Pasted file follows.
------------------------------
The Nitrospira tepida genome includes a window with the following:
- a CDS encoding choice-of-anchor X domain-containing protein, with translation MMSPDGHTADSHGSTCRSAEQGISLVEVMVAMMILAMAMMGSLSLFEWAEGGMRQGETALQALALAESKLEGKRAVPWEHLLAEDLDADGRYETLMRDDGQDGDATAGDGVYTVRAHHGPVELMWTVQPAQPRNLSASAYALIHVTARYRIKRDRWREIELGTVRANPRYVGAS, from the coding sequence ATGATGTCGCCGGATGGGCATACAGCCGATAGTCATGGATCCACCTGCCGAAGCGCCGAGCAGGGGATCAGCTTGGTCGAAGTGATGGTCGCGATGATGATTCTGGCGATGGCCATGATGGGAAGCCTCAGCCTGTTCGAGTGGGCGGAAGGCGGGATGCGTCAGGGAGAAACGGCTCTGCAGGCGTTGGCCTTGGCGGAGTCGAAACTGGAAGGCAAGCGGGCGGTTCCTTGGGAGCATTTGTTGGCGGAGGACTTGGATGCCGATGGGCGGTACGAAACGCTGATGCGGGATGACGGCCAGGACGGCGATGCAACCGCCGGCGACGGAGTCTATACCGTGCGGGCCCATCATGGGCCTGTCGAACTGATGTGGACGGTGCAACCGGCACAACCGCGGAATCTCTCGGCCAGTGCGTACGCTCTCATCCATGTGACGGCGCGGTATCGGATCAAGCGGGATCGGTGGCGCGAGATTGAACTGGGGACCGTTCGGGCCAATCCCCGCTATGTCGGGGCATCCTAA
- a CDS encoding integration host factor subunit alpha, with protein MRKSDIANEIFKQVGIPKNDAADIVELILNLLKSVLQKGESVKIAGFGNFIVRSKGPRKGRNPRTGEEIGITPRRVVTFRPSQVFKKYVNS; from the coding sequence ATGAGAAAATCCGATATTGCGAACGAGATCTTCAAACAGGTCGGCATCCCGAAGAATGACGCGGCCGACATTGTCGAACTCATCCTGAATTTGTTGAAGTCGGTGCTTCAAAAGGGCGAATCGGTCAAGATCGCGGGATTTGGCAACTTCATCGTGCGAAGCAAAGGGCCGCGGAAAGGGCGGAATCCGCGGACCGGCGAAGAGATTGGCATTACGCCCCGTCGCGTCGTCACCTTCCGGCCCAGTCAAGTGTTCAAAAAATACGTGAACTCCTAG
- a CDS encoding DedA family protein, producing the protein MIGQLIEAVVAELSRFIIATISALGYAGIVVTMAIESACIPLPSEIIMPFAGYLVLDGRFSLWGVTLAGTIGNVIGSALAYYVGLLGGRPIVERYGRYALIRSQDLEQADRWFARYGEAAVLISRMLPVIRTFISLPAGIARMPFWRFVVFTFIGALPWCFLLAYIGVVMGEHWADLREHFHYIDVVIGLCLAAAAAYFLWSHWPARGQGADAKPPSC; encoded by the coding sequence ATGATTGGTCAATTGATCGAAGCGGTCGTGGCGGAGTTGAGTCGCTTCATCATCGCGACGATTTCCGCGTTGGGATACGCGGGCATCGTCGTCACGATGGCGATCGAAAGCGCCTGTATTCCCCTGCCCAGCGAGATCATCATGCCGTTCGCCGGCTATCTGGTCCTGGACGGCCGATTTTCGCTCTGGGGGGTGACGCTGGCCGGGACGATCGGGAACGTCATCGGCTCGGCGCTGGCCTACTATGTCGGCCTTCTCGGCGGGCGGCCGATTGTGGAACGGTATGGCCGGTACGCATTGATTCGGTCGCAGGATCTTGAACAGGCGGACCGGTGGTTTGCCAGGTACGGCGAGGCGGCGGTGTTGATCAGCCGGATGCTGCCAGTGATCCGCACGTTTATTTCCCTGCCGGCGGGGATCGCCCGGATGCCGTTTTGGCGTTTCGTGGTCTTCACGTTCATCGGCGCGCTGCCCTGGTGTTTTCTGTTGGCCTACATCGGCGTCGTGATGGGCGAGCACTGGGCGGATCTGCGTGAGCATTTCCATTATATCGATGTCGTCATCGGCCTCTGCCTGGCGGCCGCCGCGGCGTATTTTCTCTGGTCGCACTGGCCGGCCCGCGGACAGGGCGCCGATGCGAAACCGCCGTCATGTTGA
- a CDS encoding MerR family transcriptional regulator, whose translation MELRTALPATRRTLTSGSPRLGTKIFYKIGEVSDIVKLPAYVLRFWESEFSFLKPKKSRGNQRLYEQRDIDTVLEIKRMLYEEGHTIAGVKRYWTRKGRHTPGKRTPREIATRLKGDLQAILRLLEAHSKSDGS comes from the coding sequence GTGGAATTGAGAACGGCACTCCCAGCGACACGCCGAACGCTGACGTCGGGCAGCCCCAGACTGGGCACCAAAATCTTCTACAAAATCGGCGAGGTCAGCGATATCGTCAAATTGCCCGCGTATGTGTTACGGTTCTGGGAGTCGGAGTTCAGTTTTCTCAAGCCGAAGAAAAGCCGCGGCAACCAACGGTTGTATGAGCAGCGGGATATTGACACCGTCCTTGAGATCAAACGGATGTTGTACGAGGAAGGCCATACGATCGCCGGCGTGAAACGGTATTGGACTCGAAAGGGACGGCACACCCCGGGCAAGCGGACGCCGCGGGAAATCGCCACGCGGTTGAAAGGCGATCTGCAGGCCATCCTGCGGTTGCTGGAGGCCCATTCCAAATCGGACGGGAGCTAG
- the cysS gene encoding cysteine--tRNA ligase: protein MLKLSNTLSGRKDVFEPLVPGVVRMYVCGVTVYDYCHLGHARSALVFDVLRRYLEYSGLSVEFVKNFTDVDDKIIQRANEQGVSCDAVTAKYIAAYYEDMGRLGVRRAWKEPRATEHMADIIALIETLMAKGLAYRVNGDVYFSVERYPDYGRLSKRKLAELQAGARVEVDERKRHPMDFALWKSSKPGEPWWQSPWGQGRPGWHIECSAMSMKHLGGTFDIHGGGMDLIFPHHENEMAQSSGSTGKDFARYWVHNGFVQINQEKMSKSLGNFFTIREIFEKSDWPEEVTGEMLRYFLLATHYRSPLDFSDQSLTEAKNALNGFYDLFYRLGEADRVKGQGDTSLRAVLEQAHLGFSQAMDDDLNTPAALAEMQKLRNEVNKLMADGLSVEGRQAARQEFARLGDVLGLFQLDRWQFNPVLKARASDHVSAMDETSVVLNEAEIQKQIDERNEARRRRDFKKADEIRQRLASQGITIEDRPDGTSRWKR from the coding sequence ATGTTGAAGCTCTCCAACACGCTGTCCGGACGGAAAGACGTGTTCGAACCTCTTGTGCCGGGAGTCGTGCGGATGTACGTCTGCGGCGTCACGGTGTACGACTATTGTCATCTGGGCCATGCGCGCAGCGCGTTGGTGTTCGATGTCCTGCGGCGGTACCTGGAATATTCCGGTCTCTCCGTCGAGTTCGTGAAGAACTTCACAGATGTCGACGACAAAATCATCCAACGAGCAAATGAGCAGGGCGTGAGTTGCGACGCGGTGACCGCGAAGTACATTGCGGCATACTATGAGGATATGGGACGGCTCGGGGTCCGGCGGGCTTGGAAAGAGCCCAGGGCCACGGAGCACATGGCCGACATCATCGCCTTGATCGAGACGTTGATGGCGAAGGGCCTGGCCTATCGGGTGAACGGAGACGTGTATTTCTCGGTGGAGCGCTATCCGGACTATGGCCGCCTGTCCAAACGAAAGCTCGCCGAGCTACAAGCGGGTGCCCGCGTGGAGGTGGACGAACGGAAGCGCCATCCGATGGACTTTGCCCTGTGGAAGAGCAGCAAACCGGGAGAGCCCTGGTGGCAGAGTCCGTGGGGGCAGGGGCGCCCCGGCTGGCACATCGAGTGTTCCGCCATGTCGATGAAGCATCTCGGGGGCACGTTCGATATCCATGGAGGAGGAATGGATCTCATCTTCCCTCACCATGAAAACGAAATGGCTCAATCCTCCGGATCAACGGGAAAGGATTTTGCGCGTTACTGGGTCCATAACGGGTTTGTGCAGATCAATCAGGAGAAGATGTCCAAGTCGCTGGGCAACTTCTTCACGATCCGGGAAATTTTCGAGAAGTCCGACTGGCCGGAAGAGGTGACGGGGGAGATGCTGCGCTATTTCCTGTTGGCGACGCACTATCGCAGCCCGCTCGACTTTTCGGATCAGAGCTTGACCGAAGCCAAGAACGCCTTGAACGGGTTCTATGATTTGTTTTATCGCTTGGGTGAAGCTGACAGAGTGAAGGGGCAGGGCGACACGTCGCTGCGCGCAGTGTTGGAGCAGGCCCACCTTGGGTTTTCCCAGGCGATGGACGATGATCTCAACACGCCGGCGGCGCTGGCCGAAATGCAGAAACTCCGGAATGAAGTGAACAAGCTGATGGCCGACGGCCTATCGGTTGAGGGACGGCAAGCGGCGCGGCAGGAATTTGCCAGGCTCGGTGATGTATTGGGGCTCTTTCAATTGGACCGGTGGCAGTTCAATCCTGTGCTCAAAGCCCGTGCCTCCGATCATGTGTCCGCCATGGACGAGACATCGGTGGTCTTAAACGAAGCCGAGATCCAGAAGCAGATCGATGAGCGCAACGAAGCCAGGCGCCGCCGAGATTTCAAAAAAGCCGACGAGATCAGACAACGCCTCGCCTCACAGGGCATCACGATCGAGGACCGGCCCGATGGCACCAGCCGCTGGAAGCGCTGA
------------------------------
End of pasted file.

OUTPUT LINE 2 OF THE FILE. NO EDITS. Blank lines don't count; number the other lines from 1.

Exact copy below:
- a CDS encoding choice-of-anchor X domain-containing protein, with translation MMSPDGHTADSHGSTCRSAEQGISLVEVMVAMMILAMAMMGSLSLFEWAEGGMRQGETALQALALAESKLEGKRAVPWEHLLAEDLDADGRYETLMRDDGQDGDATAGDGVYTVRAHHGPVELMWTVQPAQPRNLSASAYALIHVTARYRIKRDRWREIELGTVRANPRYVGAS, from the coding sequence ATGATGTCGCCGGATGGGCATACAGCCGATAGTCATGGATCCACCTGCCGAAGCGCCGAGCAGGGGATCAGCTTGGTCGAAGTGATGGTCGCGATGATGATTCTGGCGATGGCCATGATGGGAAGCCTCAGCCTGTTCGAGTGGGCGGAAGGCGGGATGCGTCAGGGAGAAACGGCTCTGCAGGCGTTGGCCTTGGCGGAGTCGAAACTGGAAGGCAAGCGGGCGGTTCCTTGGGAGCATTTGTTGGCGGAGGACTTGGATGCCGATGGGCGGTACGAAACGCTGATGCGGGATGACGGCCAGGACGGCGATGCAACCGCCGGCGACGGAGTCTATACCGTGCGGGCCCATCATGGGCCTGTCGAACTGATGTGGACGGTGCAACCGGCACAACCGCGGAATCTCTCGGCCAGTGCGTACGCTCTCATCCATGTGACGGCGCGGTATCGGATCAAGCGGGATCGGTGGCGCGAGATTGAACTGGGGACCGTTCGGGCCAATCCCCGCTATGTCGGGGCATCCTAA